hard to win over Brutus to his deadly ways and,
through crook and hook, eventually convinces him that
Caesar must die. Brutus is a sincere, highly respected
man of principle; if he says Caesar must go, Cassius
knows, other disenchanted Romans will surely follow
his lead. Cassius is right. After other citizens learn
that Brutus has sided against Caesar, they follow his
lead. On March 14, the conspirators meet in Brutus’s
orchard to make final plans to kill the Great One in
the Capitol the next day, the Ides of March. After the
meeting, Portia, Brutus’s wife, notices a change in
her husband’s demeanor, saying “You have some sick
offence within your mind” (2.1.288), and prods him to
reveal his thoughts. But Lucius, the servant of
Brutus, interrupts their conversation to present a
visitor, Ligarius, and Portia leaves the room.
Ligarius then pledges his support for the plot against
The night is violent: Thunder booms, lightning
strikes. Caesar’s wife, Calpurnia, dreams that
catastrophe will smite her husband and begs him not to
go to the Capitol on the Ides. She tells him what she
saw in the dream:
A lioness hath
whelped in the streets;
And graves have yawn’d, and yielded up their dead;
Fierce fiery warriors fought upon the clouds,
In ranks and squadrons and right form of war,
Which drizzled blood upon the Capitol;
The noise of battle hurtled in the air,
Horses did neigh, and dying men did groan,
And ghosts did shriek and squeal about the streets.
O Caesar! these things are beyond all use,
And I do fear them. (2.2.21-30)
Caesar says, “Cowards die many times before their
deaths; / The valiant never taste of death but once”
(2.2.37-38). Thus, because he is not a coward and
because he does not fear death, which he says “will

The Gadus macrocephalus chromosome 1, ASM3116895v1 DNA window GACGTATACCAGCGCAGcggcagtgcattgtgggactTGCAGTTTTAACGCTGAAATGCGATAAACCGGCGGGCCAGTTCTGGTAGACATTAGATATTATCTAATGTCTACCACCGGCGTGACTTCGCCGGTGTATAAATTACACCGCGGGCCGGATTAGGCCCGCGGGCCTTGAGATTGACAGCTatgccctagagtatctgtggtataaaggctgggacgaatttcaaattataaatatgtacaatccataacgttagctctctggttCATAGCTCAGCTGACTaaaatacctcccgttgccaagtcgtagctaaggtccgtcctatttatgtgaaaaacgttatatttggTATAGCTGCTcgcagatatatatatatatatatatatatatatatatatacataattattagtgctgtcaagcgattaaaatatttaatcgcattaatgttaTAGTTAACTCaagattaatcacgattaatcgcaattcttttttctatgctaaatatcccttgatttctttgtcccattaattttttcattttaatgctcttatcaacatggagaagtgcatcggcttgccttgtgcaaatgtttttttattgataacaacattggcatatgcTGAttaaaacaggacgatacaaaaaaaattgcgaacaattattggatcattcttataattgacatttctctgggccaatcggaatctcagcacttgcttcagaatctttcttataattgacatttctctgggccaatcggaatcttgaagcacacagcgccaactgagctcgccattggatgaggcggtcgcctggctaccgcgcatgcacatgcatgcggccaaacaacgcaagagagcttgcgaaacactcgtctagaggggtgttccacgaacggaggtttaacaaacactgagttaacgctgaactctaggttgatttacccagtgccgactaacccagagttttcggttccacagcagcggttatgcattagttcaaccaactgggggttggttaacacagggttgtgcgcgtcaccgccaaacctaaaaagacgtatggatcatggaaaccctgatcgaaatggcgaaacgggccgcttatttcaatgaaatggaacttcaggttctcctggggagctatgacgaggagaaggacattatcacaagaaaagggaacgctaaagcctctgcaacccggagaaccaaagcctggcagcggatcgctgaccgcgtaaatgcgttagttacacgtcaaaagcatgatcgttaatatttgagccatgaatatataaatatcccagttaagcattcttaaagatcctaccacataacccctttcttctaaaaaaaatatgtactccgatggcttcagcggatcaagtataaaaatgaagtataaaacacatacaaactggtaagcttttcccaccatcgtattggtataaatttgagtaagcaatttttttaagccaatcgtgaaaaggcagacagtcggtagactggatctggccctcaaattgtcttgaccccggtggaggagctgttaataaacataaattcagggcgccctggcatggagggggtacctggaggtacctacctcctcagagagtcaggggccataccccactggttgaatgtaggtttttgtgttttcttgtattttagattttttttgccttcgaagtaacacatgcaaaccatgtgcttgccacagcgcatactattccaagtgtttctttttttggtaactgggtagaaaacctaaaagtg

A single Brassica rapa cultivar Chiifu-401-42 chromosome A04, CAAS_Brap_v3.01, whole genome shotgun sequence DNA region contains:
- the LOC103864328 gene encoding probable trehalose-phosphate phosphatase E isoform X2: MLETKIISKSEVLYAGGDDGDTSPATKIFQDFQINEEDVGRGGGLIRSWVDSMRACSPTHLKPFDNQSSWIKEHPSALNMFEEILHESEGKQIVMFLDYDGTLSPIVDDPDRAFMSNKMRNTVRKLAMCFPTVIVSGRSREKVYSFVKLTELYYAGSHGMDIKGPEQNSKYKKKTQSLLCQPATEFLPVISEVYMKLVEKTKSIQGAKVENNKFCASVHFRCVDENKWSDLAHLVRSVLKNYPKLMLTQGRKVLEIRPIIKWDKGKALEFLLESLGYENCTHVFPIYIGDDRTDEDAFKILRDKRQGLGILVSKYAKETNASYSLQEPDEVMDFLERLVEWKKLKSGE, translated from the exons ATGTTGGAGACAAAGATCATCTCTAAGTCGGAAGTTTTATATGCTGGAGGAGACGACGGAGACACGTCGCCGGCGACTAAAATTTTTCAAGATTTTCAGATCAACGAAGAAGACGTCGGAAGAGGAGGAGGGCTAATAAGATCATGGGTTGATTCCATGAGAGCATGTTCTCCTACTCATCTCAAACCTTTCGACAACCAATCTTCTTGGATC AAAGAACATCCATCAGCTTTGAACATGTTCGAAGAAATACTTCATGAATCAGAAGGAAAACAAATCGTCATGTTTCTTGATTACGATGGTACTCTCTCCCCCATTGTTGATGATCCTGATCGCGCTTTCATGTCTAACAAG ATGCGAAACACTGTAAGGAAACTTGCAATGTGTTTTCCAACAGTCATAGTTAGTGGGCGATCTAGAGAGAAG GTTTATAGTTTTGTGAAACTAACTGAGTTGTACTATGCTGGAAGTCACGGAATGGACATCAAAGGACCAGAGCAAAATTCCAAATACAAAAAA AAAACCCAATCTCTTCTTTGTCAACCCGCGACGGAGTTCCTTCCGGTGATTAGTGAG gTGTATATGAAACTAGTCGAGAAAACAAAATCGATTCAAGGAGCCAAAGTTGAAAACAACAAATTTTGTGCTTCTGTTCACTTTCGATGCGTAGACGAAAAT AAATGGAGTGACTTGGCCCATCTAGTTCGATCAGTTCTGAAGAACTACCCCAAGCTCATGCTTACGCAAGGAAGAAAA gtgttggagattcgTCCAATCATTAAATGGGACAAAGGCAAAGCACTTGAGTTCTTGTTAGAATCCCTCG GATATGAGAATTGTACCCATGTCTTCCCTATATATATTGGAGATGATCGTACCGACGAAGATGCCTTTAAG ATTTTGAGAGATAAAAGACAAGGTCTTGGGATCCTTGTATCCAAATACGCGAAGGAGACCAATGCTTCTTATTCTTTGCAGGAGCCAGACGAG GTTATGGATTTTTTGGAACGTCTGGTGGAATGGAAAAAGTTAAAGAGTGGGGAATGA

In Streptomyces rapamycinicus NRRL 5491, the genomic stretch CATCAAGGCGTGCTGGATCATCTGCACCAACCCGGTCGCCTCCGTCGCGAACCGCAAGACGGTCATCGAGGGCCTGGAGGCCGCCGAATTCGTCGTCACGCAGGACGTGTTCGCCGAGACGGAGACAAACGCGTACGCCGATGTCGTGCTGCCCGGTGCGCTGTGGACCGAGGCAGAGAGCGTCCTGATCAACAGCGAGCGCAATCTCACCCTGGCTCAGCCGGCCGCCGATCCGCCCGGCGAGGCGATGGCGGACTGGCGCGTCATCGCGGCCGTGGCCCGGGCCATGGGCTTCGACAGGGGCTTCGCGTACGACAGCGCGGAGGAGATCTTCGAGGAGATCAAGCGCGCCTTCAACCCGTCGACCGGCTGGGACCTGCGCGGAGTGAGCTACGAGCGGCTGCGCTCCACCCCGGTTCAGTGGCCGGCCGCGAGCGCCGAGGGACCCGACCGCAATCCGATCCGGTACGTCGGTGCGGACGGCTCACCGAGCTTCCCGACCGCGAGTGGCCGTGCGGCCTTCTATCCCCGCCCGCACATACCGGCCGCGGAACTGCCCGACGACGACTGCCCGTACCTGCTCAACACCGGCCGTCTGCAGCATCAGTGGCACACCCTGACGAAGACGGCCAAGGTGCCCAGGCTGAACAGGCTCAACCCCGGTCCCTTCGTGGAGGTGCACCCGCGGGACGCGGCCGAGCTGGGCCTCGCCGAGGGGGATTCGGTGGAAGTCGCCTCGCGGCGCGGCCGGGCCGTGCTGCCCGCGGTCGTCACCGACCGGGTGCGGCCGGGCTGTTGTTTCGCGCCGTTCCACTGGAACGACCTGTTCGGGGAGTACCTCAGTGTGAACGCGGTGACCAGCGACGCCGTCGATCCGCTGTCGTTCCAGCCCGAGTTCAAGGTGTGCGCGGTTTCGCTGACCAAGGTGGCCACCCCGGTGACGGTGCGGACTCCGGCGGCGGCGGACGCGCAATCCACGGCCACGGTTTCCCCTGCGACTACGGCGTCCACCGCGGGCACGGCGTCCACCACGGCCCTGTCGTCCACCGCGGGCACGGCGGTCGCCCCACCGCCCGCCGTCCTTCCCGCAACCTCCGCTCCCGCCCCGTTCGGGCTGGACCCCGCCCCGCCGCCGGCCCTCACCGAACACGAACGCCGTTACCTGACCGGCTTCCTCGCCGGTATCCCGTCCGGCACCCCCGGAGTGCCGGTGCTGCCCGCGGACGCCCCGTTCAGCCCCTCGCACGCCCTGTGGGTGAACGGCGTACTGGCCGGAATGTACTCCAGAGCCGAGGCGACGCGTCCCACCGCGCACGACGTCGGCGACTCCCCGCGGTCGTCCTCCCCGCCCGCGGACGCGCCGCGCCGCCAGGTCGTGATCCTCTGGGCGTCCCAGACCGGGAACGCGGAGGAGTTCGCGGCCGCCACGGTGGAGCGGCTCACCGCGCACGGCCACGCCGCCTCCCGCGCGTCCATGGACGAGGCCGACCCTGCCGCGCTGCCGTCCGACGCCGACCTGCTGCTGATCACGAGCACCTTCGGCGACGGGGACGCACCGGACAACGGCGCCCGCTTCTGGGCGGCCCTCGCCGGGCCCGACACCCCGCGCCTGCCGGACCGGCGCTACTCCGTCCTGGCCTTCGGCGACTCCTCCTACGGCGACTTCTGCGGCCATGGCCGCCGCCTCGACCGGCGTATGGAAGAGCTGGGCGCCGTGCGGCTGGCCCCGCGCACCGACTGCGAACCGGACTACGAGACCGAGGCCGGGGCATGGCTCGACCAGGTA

come when it will come” (2.2.42), he refuses to change
his plans. But after Calpurnia prevails on him
further, Caesar agrees to stay home, saying, “Mark
Antony shall say I am not well” (2.2.63). However, one
of the conspirators, Decius, comes to Caesar’s house
at dawn and persuades him to go the Capitol as
planned, telling him that his wife’s dream was
The image of blood she saw, Decius says, means “that
from you [Caesar] great Rome shall suck / Reviving
blood. . .” (2.2.97-98). Caesar says, “How foolish do
your fears seem now, Calpurnia!” (2.2.115). At eight
o’clock, other conspirators—Cassius, Brutus, Ligarius,
Metellus Cimber, Casca, Trebonius, and Cinna—enter to
escort Caesar to the Capitol. Caesar tells them he
will be speaking at the Capitol for an hour and says,
“Be near me, that I may remember you” (2.2.138).
Trebonius replies, “Caesar, I will,” then completes
his statement with an aside, speaking only loudly
enough for the other conspirators to hear: “and so
near will I be / That your best friends will wish I
had been further” (2.2.139-140).
Out on the streets, Artemidorus, a teacher of rhetoric
who has come into knowledge of the conspiracy, is
reading to himself from a paper. It says,
Caesar, beware of Brutus; take heed of Cassius; come
not near Casca; have an eye to Cinna; trust not
Trebonius: mark well Metellus Cimber: Decius Brutus
loves thee not: thou hast wronged Caius Ligarius.
There is but one mind in all these men, and it is bent
against Caear. If thou beest not immortal, look about
you: security gives way to conspiracy. (2. 3. 3)